In Kentucky, the “main reason” for an outbreak of congenital syphilis in late 2017 was “the prevalence of opioids,” said Chang Lee, program director for the STD Prevention and Control Program at the Kentucky Department for Public Health.

Angel Stachnik, senior epidemiologist at the Southern Nevada Health District, estimated that nearly half of the congenital syphilis cases among infants in her region “involve some type of substance abuse,” meth tending to be “high-prevalence.”

Pinpointing the problem

Women who have received late or no prenatal care make up about a third of those who give birth to babies with congenital syphilis, according to Virginia Bowen, an epidemic intelligence service officer at the CDC.

Even women who do receive early prenatal care aren’t entirely in the clear, health professionals say, because they might miss opportunities to get treated, or to be re-screened in late pregnancy.

The CDC recommends syphilis screening at the first prenatal visit for all women, as well as early in the third trimester and at delivery for women at high risk of infection.

All but six states — Iowa, Minnesota, Mississippi, New Hampshire, North Dakota and Wisconsin — require prenatal syphilis screenings.

Most require women be tested at the first prenatal visit, though 18 states have screening requirements in a woman’s third trimester as well, either for all pregnancies or for those considered at high risk of infection.

Still, many pregnant women — particularly women of color — are slipping through the cracks. In 2017, nearly 39 percent of congenital syphilis cases, in which the race of the mother was known, were newborns with black mothers. Black mothers were more than six times more likely than white mothers to give birth to a baby with syphilis.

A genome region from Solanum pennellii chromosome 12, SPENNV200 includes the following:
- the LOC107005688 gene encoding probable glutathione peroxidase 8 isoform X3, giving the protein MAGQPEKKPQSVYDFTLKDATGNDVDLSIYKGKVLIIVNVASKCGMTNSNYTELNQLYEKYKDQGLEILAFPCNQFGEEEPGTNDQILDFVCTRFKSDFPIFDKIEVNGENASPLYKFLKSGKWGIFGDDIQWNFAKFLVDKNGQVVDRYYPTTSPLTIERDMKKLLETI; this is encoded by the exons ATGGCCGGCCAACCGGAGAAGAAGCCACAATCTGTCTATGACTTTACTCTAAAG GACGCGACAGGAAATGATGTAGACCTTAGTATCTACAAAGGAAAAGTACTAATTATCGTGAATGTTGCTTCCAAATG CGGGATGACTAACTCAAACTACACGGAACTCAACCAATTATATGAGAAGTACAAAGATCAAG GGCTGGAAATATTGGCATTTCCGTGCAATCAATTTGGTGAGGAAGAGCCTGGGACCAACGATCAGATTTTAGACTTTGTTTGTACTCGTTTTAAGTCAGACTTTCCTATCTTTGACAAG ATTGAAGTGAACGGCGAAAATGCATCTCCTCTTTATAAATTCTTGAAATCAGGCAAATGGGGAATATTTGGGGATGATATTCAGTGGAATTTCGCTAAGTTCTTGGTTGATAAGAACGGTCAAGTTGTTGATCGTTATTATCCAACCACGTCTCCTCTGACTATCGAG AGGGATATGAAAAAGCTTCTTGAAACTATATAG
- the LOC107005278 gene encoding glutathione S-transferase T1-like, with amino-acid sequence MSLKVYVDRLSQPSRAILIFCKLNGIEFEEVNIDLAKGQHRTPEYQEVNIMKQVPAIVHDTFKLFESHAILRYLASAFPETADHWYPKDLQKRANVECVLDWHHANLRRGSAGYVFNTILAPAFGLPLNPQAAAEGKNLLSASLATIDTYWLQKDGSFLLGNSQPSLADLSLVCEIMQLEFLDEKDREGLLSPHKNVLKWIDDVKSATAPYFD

“A lot of the problem is non-awareness among physicians of the burden that’s in their community,” said Sandi Larson, Nevada’s state epidemiologist. “Specifically, in some of our rural communities, physicians don’t see syphilis; they don’t test for it — it’s just not on their radar.”

Women, too, don’t always know how best to protect themselves against STDs. One in three women who gave birth to a baby with syphilis in 2016 did get screened during pregnancy, but either acquired the disease after being tested or were not treated in time to prevent the infection of their newborns, according to the CDC.

Tackling troubling trends

Experts say states need money to raise awareness and provide treatment. Federal opioid funding, largely reserved for fighting HIV and hepatitis C, has left the fight against syphilis behind, Couture said.

Still, officials at the CDC say they’re trying to focus on low-cost efforts. In 2015, the agency’s Division of STD Prevention “started to look really closely at what causes and factors were at hand,” Bowen said, “and try to unpack what the missed opportunities are in a woman’s life that ultimately lead her to deliver a baby with congenital syphilis.” 

Based on their findings, CDC researchers offered guidelines for clinicians to intervene and prevent congenital syphilis.

“But we do understand that there’s a second layer involved here, and it’s not all clinical interventions,” Bowen said. “The layers reflect how complicated these women’s lives are — it’s not just as easy as saying, ‘You just need to get to the doctor for prenatal care.’”